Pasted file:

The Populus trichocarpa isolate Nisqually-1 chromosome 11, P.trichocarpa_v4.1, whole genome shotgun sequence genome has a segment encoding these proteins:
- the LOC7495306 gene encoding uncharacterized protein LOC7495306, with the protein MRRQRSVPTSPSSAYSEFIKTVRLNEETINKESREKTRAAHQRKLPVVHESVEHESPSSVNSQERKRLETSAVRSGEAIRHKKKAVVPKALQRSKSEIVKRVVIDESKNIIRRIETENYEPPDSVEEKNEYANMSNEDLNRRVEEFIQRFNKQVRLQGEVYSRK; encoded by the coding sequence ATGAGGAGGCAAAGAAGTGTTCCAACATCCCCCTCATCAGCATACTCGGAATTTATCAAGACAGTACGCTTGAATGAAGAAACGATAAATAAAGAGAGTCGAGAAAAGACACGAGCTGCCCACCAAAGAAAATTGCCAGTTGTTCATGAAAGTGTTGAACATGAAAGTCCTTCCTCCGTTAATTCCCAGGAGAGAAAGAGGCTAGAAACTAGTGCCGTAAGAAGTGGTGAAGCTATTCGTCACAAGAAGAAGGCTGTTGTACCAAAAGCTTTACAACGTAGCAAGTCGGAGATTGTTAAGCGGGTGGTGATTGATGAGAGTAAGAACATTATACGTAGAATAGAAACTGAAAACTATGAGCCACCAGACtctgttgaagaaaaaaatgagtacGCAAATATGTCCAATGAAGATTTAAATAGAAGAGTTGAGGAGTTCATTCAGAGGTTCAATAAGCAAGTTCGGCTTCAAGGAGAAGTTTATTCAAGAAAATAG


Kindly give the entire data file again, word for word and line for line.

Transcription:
The Populus trichocarpa isolate Nisqually-1 chromosome 11, P.trichocarpa_v4.1, whole genome shotgun sequence genome has a segment encoding these proteins:
- the LOC7495306 gene encoding uncharacterized protein LOC7495306, with the protein MRRQRSVPTSPSSAYSEFIKTVRLNEETINKESREKTRAAHQRKLPVVHESVEHESPSSVNSQERKRLETSAVRSGEAIRHKKKAVVPKALQRSKSEIVKRVVIDESKNIIRRIETENYEPPDSVEEKNEYANMSNEDLNRRVEEFIQRFNKQVRLQGEVYSRK; encoded by the coding sequence ATGAGGAGGCAAAGAAGTGTTCCAACATCCCCCTCATCAGCATACTCGGAATTTATCAAGACAGTACGCTTGAATGAAGAAACGATAAATAAAGAGAGTCGAGAAAAGACACGAGCTGCCCACCAAAGAAAATTGCCAGTTGTTCATGAAAGTGTTGAACATGAAAGTCCTTCCTCCGTTAATTCCCAGGAGAGAAAGAGGCTAGAAACTAGTGCCGTAAGAAGTGGTGAAGCTATTCGTCACAAGAAGAAGGCTGTTGTACCAAAAGCTTTACAACGTAGCAAGTCGGAGATTGTTAAGCGGGTGGTGATTGATGAGAGTAAGAACATTATACGTAGAATAGAAACTGAAAACTATGAGCCACCAGACtctgttgaagaaaaaaatgagtacGCAAATATGTCCAATGAAGATTTAAATAGAAGAGTTGAGGAGTTCATTCAGAGGTTCAATAAGCAAGTTCGGCTTCAAGGAGAAGTTTATTCAAGAAAATAG